Divided by US vs other applicants, this is what your chances are as a 4th year senior for getting into the various medical specialties.


So, now that you’ve chosen your medical specialty what kinds of things can you do to make your chances of matching better? And what’s it like applying for these programs even though you can’t outright pick them, and conversely, they can’t directly pick you? How does this crazy system work? More below the fold…

Continue reading “Choosing a medical specialty III – applying, interviewing and matching”

Choosing a Medical Specialty II—the view from above

MarkH is going through the process of deciding what to what to do when he grows up. This is a much more difficult and important decision than many may realize. In order to understand the gravity of this process, I’ll have to refresh your memories a bit regarding medical education.

In the U.S., to apply for medical school, you must have completed a (usually) 4-year bachelor’s degree from a university. During the final year, you take what amounts to an entrance exam (the MCAT), and send out preliminary applications (often with fees). If the schools like your preliminary applications, they will send you secondary applications which are more lengthy and involve more fees. If they like your secondary application, you will be invited for interviews. For those of you who may not be familiar with U.S. geography, this place is big—really big. When I went on my interviews, I typically crossed two or three time zones. I took the red-eye out of SFO for Washington National, leaving around 11 p.m. and arriving around 7 a.m. The process is time-consuming and expensive.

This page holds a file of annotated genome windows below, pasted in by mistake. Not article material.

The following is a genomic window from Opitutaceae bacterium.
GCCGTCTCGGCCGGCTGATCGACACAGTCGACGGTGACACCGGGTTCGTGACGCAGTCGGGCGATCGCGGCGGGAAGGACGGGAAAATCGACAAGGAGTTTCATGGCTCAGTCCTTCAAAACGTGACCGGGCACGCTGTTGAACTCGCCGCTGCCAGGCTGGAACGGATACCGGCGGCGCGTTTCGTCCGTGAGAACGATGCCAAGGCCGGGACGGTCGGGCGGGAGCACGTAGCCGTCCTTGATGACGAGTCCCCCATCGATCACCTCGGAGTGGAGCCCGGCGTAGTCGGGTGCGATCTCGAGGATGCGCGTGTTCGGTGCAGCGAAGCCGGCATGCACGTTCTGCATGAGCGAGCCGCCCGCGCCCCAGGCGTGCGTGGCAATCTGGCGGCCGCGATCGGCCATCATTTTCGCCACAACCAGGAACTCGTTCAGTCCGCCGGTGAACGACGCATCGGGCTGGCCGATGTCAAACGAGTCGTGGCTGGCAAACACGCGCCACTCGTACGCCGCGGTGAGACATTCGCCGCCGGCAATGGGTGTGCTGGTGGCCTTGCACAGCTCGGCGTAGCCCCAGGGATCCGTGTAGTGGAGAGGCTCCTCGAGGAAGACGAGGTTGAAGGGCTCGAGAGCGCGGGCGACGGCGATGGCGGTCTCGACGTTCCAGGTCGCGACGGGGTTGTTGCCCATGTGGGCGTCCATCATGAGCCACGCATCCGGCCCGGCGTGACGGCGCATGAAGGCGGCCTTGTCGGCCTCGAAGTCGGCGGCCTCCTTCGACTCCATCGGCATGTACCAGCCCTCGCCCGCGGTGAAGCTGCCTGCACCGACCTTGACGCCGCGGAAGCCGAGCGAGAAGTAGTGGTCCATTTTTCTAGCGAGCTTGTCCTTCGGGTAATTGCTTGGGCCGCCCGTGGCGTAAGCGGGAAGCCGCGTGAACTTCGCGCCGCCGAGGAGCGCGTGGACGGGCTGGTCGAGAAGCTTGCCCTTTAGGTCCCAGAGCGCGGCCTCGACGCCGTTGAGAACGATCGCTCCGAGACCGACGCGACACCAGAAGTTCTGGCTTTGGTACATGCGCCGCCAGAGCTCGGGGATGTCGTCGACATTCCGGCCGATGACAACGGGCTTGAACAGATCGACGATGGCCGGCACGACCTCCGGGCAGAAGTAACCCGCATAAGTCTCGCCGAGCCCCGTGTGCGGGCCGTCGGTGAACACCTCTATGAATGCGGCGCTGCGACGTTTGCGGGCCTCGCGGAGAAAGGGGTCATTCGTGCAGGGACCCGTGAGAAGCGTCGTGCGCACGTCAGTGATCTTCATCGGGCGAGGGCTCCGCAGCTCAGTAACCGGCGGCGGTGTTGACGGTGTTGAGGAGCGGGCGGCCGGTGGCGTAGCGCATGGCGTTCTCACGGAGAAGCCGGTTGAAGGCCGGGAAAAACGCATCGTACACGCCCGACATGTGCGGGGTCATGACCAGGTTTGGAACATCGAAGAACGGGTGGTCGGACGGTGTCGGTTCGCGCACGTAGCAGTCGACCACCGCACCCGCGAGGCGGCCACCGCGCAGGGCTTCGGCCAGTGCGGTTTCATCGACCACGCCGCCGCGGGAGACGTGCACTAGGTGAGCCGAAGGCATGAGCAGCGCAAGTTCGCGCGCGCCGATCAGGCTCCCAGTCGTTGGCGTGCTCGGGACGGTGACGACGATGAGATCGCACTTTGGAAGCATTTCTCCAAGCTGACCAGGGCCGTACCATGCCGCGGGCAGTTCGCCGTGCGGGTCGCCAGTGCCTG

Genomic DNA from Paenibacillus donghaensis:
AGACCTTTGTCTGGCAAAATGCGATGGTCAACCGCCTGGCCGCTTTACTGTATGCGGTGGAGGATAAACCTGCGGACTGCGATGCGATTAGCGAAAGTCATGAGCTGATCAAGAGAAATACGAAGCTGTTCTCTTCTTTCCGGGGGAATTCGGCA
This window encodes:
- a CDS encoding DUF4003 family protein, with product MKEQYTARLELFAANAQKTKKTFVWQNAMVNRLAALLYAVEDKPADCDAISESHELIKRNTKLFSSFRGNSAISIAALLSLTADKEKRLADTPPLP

After finishing the interview process, you may or may not receive invitations to matriculate. If you don’t get an offer, and you still want to become a doctor, you must repeat the entire process the next year. It is, needless to say, unwise to go through this process unless you’re pretty sure you’ll be happy with your decision to go to medical school.
Continue reading “Choosing a Medical Specialty II—the view from above”

Choosing a medical specialty